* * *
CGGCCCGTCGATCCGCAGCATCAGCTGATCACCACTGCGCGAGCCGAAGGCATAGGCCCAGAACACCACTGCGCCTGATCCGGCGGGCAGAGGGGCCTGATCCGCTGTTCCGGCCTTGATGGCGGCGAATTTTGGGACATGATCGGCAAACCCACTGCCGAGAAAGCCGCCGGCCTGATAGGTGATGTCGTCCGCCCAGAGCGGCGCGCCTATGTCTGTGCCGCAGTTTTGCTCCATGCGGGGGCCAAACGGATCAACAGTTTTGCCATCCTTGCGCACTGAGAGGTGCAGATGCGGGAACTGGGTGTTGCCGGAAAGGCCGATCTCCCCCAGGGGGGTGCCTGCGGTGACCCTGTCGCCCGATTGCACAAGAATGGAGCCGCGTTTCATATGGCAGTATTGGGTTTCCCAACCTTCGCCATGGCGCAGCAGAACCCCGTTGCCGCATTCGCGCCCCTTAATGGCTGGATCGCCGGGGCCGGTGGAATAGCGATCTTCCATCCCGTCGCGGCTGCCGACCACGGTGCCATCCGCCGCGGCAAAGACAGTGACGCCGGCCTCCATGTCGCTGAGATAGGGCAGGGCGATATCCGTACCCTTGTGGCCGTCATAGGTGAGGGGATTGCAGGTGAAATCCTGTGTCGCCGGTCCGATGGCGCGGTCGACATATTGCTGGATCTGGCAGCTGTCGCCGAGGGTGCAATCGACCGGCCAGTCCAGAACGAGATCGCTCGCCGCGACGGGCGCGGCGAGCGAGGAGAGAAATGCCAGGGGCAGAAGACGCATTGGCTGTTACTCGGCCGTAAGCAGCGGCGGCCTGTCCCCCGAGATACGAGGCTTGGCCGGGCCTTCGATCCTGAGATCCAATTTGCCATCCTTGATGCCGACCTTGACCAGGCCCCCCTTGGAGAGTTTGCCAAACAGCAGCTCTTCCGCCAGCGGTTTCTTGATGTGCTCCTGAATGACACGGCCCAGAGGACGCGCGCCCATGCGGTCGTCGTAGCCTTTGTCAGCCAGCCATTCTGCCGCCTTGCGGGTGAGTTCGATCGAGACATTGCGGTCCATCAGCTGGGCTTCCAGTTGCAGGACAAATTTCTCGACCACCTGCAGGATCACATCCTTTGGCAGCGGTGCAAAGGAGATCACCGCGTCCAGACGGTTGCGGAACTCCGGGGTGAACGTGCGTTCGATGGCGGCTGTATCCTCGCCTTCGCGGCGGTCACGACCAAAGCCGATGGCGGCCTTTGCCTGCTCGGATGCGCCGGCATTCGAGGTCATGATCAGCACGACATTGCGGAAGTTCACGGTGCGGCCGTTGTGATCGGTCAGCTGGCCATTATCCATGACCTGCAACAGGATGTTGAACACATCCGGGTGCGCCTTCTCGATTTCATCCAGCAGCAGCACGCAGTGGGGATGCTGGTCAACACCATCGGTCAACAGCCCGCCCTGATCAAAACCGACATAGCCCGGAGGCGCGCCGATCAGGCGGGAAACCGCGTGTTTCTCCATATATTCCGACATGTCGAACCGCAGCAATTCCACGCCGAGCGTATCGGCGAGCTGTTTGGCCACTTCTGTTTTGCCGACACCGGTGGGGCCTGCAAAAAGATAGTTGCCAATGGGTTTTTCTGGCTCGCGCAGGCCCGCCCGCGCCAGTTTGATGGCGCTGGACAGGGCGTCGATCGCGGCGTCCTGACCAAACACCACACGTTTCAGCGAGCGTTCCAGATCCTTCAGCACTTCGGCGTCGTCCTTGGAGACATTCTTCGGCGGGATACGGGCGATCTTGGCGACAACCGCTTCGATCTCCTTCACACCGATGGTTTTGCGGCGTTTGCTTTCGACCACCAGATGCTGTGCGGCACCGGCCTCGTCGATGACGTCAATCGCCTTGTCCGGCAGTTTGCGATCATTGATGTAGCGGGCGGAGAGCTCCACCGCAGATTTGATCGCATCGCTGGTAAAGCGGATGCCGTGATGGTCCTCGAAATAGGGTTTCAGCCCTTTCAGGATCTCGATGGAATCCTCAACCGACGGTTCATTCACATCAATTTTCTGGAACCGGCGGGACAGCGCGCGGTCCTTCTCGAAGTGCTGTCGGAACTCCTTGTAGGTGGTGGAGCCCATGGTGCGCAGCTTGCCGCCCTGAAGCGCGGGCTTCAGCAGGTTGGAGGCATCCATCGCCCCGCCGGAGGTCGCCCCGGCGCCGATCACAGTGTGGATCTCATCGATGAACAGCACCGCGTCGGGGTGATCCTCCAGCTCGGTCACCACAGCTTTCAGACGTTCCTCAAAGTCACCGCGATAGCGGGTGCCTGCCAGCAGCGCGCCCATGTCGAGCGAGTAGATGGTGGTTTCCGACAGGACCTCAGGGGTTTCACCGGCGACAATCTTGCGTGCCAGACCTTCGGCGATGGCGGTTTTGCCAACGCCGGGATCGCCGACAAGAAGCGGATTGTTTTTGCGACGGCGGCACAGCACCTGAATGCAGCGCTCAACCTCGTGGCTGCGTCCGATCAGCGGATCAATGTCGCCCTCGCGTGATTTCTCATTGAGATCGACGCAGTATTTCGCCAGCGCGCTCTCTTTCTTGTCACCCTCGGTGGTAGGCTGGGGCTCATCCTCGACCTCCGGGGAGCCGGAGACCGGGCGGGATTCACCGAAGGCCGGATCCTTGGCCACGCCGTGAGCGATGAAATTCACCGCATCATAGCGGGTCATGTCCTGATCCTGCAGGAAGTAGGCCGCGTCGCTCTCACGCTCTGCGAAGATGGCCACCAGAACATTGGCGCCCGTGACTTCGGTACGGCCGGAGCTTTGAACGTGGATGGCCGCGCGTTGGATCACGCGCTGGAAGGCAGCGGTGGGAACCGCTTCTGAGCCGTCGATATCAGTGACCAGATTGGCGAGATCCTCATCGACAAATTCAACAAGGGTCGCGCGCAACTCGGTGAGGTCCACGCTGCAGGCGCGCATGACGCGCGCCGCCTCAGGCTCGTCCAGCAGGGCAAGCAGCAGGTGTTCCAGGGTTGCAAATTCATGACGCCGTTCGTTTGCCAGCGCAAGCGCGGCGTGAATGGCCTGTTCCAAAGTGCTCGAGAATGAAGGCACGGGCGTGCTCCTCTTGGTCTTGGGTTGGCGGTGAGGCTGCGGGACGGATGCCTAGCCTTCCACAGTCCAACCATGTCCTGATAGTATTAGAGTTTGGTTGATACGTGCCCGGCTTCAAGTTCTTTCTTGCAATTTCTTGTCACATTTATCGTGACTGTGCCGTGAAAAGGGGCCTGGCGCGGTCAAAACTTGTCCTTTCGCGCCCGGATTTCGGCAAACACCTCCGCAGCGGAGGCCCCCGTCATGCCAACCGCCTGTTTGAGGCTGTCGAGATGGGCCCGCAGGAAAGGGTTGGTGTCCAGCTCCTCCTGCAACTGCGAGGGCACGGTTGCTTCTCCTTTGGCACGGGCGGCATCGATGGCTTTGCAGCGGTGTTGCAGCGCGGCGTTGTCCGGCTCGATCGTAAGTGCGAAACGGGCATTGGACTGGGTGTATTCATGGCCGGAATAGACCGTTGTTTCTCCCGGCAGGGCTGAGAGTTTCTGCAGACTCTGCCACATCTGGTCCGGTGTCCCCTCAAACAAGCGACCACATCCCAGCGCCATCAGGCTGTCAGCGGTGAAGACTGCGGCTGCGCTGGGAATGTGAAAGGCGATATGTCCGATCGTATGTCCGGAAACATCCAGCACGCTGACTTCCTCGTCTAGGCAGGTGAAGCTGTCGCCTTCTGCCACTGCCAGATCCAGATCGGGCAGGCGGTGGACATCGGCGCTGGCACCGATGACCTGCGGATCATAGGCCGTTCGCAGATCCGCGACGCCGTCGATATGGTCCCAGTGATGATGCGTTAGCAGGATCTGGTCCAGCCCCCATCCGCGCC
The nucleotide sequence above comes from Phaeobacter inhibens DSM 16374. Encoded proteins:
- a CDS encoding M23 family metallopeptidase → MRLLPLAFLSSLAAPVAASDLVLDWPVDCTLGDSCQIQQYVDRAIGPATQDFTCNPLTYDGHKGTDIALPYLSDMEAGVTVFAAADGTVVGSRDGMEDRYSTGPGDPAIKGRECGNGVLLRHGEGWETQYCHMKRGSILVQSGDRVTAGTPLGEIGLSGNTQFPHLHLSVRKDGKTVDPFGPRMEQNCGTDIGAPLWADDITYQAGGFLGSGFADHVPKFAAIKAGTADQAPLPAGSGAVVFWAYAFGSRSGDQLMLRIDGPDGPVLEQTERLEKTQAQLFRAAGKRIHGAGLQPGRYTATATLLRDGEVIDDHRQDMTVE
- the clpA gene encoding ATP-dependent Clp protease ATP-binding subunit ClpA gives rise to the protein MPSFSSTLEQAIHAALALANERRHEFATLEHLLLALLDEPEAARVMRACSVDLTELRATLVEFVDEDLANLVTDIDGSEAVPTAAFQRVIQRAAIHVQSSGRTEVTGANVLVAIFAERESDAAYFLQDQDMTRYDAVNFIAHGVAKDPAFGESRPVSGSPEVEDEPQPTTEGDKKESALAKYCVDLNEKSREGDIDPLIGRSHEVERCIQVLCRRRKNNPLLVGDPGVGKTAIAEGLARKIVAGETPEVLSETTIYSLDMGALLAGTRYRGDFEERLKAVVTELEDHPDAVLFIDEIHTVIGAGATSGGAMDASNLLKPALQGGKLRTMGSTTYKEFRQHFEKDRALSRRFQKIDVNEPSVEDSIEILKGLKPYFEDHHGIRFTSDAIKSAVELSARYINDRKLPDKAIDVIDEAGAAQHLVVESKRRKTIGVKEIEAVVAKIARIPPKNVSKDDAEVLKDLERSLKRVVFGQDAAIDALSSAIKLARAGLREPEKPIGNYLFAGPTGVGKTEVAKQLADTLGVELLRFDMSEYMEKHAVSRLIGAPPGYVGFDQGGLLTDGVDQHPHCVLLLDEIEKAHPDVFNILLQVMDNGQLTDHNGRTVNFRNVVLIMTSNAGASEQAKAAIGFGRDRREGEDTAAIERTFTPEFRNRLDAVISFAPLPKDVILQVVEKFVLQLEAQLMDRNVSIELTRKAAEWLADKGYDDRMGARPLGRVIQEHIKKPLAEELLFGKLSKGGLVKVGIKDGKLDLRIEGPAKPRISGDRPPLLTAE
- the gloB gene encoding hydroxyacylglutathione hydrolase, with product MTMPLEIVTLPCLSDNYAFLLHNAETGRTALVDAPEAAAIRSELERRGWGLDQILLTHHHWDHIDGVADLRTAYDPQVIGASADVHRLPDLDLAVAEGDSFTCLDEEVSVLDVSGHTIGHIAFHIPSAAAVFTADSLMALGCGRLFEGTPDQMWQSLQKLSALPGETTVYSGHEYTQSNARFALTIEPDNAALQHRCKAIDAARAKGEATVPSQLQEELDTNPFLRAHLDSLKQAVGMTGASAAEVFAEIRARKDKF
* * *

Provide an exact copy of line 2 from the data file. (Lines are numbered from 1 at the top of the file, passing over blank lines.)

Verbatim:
The nucleotide sequence above comes from Phaeobacter inhibens DSM 16374. Encoded proteins: